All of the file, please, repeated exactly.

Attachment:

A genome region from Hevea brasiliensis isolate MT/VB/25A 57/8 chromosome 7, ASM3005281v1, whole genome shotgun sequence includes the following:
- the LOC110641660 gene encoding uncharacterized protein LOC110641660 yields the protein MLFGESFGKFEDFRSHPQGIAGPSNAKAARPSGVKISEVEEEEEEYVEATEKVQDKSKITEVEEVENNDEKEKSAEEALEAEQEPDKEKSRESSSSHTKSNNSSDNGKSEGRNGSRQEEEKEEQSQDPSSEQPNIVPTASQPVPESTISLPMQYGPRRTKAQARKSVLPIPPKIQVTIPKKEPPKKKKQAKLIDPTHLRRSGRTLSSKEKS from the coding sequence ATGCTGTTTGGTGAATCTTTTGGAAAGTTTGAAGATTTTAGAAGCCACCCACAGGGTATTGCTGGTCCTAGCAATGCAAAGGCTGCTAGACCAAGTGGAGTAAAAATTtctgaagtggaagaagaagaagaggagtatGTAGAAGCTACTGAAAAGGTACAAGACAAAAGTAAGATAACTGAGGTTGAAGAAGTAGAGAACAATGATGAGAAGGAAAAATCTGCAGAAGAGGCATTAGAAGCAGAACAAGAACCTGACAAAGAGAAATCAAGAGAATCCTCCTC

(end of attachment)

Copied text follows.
A genome region from Hevea brasiliensis isolate MT/VB/25A 57/8 chromosome 7, ASM3005281v1, whole genome shotgun sequence includes the following:
- the LOC110641660 gene encoding uncharacterized protein LOC110641660 yields the protein MLFGESFGKFEDFRSHPQGIAGPSNAKAARPSGVKISEVEEEEEEYVEATEKVQDKSKITEVEEVENNDEKEKSAEEALEAEQEPDKEKSRESSSSHTKSNNSSDNGKSEGRNGSRQEEEKEEQSQDPSSEQPNIVPTASQPVPESTISLPMQYGPRRTKAQARKSVLPIPPKIQVTIPKKEPPKKKKQAKLIDPTHLRRSGRTLSSKEKS from the coding sequence ATGCTGTTTGGTGAATCTTTTGGAAAGTTTGAAGATTTTAGAAGCCACCCACAGGGTATTGCTGGTCCTAGCAATGCAAAGGCTGCTAGACCAAGTGGAGTAAAAATTtctgaagtggaagaagaagaagaggagtatGTAGAAGCTACTGAAAAGGTACAAGACAAAAGTAAGATAACTGAGGTTGAAGAAGTAGAGAACAATGATGAGAAGGAAAAATCTGCAGAAGAGGCATTAGAAGCAGAACAAGAACCTGACAAAGAGAAATCAAGAGAATCCTCCTC